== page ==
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Sight UnseenGender and Race Through Blind Eyes$
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Ellyn Kaschak

Print publication date: 2015

Print ISBN-13: 9780231172905

Published to Columbia Scholarship Online: November 2015

DOI: 10.7312/columbia/9780231172905.001.0001

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Blind Citizenship Classes

Blind Citizenship Classes

The Mirror Does Not Reflect

Chapter:
(p.155) 10 Blind Citizenship Classes
Source:
Sight Unseen
Author(s):

Ellyn Kaschak

Publisher:
Columbia University Press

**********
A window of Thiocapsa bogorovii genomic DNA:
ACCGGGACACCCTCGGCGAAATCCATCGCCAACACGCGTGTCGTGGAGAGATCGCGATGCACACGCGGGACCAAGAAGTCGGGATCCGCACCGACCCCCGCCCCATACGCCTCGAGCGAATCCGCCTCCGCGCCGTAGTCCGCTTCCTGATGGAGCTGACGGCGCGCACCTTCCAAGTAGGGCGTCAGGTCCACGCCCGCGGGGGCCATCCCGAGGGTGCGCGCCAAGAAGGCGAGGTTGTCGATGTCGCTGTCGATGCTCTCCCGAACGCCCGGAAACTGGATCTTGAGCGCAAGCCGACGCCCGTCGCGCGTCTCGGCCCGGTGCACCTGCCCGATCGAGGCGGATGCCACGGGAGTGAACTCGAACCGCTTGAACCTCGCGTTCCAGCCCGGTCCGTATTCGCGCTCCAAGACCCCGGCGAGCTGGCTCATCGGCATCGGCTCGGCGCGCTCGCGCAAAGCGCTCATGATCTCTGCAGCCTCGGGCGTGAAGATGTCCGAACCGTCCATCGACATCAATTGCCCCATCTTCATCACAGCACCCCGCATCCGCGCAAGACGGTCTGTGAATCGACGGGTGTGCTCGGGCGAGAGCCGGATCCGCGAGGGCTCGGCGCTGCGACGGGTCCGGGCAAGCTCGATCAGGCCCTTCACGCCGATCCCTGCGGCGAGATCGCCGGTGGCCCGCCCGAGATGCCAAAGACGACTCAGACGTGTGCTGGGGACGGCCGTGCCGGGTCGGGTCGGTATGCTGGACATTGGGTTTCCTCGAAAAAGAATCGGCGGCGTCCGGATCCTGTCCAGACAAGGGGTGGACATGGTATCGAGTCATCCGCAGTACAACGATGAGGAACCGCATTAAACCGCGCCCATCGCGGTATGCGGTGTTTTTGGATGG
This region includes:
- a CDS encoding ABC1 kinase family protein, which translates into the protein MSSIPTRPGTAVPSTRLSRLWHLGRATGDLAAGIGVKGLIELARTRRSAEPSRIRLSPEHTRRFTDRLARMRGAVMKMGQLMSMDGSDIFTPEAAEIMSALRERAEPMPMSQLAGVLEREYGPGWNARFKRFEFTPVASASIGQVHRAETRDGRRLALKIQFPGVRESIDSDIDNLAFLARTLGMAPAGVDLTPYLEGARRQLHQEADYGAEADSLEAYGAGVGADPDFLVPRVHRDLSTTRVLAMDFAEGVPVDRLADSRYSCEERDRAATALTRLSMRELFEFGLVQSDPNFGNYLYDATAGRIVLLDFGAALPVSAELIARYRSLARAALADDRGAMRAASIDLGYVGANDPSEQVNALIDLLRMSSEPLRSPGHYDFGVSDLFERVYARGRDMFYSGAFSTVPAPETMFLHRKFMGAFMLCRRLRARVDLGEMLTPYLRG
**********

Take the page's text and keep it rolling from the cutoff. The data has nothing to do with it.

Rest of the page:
DOI:10.7312/columbia/9780231172905.003.0010

This chapter discusses the eye/brain combination in recognizing arbitrary visual cues holistically, and how the blind, in attempting to imitate these cues, often come across as histrionic to the sighted. In a formal setting such as a school—even a school for the blind—even verbal cues and languages cannot account for the visual “blind spots” that inform the practices of distinction and discrimination. Without sight, the performance is fragmented and reduced, just as it is carefully memorized and not well embedded in the bodies of the blind. In their very effort to participate in gender and racialization, the blind imitate and expose it as unnatural.

Keywords:   eye/brain combination, visual cues, school for the blind, verbal cues, languages, blind spots, distinction, discrimination, gender, racialization

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